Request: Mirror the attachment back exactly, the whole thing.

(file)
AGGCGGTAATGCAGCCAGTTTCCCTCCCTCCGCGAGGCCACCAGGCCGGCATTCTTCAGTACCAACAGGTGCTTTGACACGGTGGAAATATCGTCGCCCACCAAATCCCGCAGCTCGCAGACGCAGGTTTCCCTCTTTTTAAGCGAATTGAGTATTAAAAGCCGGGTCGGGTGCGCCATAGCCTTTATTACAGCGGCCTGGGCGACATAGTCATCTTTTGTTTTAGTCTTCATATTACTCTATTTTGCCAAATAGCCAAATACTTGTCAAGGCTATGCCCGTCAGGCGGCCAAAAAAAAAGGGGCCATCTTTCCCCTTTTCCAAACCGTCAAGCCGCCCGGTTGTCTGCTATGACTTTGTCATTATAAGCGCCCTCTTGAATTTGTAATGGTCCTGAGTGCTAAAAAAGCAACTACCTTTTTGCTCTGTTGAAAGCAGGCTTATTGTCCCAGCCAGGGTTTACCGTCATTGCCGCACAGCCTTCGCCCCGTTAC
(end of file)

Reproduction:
AGGCGGTAATGCAGCCAGTTTCCCTCCCTCCGCGAGGCCACCAGGCCGGCATTCTTCAGTACCAACAGGTGCTTTGACACGGTGGAAATATCGTCGCCCACCAAATCCCGCAGCTCGCAGACGCAGGTTTCCCTCTTTTTAAGCGAATTGAGTATTAAAAGCCGGGTCGGGTGCGCCATAGCCTTTATTACAGCGGCCTGGGCGACATAGTCATCTTTTGTTTTAGTCTTCATATTACTCTATTTTGCCAAATAGCCAAATACTTGTCAAGGCTATGCCCGTCAGGCGGCCAAAAAAAAAGGGGCCATCTTTCCCCTTTTCCAAACCGTCAAGCCGCCCGGTTGTCTGCTATGACTTTGTCATTATAAGCGCCCTCTTGAATTTGTAATGGTCCTGAGTGCTAAAAAAGCAACTACCTTTTTGCTCTGTTGAAAGCAGGCTTATTGTCCCAGCCAGGGTTTACCGTCATTGCCGCACAGCCTTCGCCCCGTTAC